1. Your child doesn’t have ADHD.
As a school counselor, for the past decade and a half, I have often heard teachers express concerns about students who cannot sit still and focus in class. “They won’t listen to my lesson or follow directions. They often get up out of their seat and cannot sit still.” These are comments I hear frequently. The concerns eventually get communicated with parents who then bring their child to the pediatrician’s for further assessments. One thirty minute session later and the child is diagnosed with ADHD and being prescribed Adderall or another stimulant medication. As a clinical counselor, I also hear this story quite often. However, at this point, the child is already diagnosed with ADHD and taking medication. How is it possible that so many kids have ADHD? My response? They don’t. Rather, they are being misdiagnosed.
2. Your child learns differently.
If you are unfamiliar with the term, ADHD is Attention Deficit Hyperactive Disorder. There are various types of ADHD, which are listed at the end of this blog. The criteria is also included and was taken from the DSM-5 (Diagnostic and Statistics Manual of Mental Disorders). First of all, not to offend any teachers out there (I work in education as well!), but our education system is not exactly accommodating of all types of learners unless a student has a 504 Plan or an IEP. I will discuss these terms in a later blog post. If students are hands on learners, they may thrive more in science or electives such as woodworking or auto mechanics. However, these students may have a difficult time staying focused in a class that includes primarily lecture or reading based learning such as social studies or language arts. Rather than providing opportunities for these students to learn through alternative methods, they are forced to follow the same curriculum. As a result, they begin to fidget, distract themselves and others, and may even end up getting a consequence for their behavior. You can imagine what this will do to a child’s self-esteem over time!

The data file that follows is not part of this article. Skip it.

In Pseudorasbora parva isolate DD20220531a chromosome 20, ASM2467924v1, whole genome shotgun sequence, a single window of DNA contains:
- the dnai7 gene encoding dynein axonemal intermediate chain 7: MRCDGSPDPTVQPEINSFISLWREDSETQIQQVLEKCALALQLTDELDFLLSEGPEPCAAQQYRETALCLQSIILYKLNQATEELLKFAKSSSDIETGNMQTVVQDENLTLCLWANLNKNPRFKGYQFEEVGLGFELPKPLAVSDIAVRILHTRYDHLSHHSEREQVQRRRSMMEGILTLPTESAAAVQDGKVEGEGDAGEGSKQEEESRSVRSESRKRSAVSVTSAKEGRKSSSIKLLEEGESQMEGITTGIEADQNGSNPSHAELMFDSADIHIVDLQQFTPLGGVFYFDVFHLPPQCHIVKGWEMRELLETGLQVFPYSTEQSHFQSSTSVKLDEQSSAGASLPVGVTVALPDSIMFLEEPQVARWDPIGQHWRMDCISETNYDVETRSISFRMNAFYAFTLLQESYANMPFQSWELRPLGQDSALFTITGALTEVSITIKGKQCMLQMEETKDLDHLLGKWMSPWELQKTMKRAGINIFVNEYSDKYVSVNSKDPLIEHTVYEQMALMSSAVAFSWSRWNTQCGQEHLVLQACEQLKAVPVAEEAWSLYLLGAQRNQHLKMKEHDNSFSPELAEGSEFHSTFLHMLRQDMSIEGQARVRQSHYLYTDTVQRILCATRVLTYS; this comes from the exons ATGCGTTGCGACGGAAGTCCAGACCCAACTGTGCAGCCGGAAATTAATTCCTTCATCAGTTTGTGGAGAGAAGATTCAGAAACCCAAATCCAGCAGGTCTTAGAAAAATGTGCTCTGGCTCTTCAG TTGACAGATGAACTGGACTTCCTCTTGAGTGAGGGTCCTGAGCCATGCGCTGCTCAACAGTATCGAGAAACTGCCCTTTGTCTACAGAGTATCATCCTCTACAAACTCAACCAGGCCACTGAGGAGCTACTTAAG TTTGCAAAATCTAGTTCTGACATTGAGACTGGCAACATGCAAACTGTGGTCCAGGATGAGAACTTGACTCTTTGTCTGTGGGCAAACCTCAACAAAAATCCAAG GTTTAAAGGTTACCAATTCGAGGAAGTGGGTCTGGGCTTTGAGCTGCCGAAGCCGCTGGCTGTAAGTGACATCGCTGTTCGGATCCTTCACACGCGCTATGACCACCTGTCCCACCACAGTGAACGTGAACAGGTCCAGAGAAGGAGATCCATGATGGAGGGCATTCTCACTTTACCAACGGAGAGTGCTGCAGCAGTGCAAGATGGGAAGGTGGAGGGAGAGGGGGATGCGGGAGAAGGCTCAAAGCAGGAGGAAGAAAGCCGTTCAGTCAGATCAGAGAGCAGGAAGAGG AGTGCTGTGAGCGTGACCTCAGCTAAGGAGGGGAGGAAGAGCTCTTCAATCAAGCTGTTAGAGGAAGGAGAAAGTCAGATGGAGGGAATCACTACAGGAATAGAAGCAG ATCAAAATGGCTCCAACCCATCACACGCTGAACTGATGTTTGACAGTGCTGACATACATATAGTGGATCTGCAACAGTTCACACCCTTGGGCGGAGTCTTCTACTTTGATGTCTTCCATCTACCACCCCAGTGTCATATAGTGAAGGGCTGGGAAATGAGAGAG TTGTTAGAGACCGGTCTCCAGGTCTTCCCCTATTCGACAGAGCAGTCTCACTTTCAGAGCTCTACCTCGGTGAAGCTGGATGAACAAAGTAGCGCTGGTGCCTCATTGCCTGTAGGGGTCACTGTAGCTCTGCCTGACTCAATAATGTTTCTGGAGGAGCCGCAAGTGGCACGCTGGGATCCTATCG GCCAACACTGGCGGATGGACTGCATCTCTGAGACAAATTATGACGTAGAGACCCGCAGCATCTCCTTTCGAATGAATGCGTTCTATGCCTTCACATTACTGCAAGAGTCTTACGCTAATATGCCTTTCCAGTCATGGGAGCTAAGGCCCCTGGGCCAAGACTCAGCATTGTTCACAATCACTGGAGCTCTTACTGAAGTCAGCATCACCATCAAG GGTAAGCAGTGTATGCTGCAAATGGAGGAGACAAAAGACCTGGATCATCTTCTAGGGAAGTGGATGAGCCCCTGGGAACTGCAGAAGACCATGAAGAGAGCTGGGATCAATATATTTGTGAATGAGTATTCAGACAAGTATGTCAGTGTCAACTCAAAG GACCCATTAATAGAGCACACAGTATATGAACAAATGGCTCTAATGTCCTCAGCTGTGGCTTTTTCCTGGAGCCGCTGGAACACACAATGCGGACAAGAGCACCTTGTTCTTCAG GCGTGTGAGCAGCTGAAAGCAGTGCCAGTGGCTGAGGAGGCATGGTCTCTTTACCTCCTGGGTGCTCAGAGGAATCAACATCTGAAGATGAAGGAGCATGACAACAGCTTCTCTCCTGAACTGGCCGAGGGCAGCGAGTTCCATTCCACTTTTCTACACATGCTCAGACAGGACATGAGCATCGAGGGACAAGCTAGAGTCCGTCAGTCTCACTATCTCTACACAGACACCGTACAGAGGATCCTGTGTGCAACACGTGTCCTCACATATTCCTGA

3. Your child is sleep deprived.
In addition to some students needing alternative approaches to education, symptoms of ADHD may also look similar for kids who are sleep deprived. From my perspective, a significant number of kids are not getting enough sleep due to after school activities, the amount of homework they need to complete per day, and the distractions of social media and electronic devices. Since students also need to wake up extremely early for school, they are coming in exhausted. Sleep deprivation impacts kids differently than it does adults. When kids are sleep deprived, they are much more hyperactive. However, this does not mean your child has ADHD. To see the appropriate amount of sleep kids should be getting per night, you can visit my blog about sleep.